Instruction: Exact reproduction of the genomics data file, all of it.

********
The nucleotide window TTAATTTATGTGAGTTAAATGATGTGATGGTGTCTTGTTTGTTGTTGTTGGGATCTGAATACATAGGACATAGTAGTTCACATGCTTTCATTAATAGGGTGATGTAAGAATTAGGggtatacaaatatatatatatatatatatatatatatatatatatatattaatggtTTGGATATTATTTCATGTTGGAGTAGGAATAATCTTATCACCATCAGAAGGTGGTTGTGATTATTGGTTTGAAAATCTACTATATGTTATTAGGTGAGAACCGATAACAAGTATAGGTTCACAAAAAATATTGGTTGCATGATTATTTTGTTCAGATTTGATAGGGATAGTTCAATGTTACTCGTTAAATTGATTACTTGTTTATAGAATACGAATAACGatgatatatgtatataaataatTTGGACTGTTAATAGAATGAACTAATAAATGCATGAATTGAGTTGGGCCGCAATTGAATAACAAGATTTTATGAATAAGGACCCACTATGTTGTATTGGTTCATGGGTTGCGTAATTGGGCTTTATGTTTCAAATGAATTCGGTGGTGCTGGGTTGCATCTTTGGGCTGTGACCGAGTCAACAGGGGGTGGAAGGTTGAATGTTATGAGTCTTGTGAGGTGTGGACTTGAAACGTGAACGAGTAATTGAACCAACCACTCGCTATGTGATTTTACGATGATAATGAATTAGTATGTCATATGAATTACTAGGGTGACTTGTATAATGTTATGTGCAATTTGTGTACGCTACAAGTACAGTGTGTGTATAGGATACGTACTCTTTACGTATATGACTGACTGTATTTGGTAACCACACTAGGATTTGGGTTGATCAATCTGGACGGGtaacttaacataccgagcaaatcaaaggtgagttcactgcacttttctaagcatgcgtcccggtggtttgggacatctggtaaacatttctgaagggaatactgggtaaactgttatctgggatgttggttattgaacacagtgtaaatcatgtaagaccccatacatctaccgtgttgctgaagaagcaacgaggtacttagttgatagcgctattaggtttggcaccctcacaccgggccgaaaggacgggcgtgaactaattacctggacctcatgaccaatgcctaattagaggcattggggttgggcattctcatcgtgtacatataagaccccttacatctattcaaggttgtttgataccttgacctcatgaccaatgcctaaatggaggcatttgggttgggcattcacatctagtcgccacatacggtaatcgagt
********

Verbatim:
The nucleotide window TTAATTTATGTGAGTTAAATGATGTGATGGTGTCTTGTTTGTTGTTGTTGGGATCTGAATACATAGGACATAGTAGTTCACATGCTTTCATTAATAGGGTGATGTAAGAATTAGGggtatacaaatatatatatatatatatatatatatatatatatatatattaatggtTTGGATATTATTTCATGTTGGAGTAGGAATAATCTTATCACCATCAGAAGGTGGTTGTGATTATTGGTTTGAAAATCTACTATATGTTATTAGGTGAGAACCGATAACAAGTATAGGTTCACAAAAAATATTGGTTGCATGATTATTTTGTTCAGATTTGATAGGGATAGTTCAATGTTACTCGTTAAATTGATTACTTGTTTATAGAATACGAATAACGatgatatatgtatataaataatTTGGACTGTTAATAGAATGAACTAATAAATGCATGAATTGAGTTGGGCCGCAATTGAATAACAAGATTTTATGAATAAGGACCCACTATGTTGTATTGGTTCATGGGTTGCGTAATTGGGCTTTATGTTTCAAATGAATTCGGTGGTGCTGGGTTGCATCTTTGGGCTGTGACCGAGTCAACAGGGGGTGGAAGGTTGAATGTTATGAGTCTTGTGAGGTGTGGACTTGAAACGTGAACGAGTAATTGAACCAACCACTCGCTATGTGATTTTACGATGATAATGAATTAGTATGTCATATGAATTACTAGGGTGACTTGTATAATGTTATGTGCAATTTGTGTACGCTACAAGTACAGTGTGTGTATAGGATACGTACTCTTTACGTATATGACTGACTGTATTTGGTAACCACACTAGGATTTGGGTTGATCAATCTGGACGGGtaacttaacataccgagcaaatcaaaggtgagttcactgcacttttctaagcatgcgtcccggtggtttgggacatctggtaaacatttctgaagggaatactgggtaaactgttatctgggatgttggttattgaacacagtgtaaatcatgtaagaccccatacatctaccgtgttgctgaagaagcaacgaggtacttagttgatagcgctattaggtttggcaccctcacaccgggccgaaaggacgggcgtgaactaattacctggacctcatgaccaatgcctaattagaggcattggggttgggcattctcatcgtgtacatataagaccccttacatctattcaaggttgtttgataccttgacctcatgaccaatgcctaaatggaggcatttgggttgggcattcacatctagtcgccacatacggtaatcgagt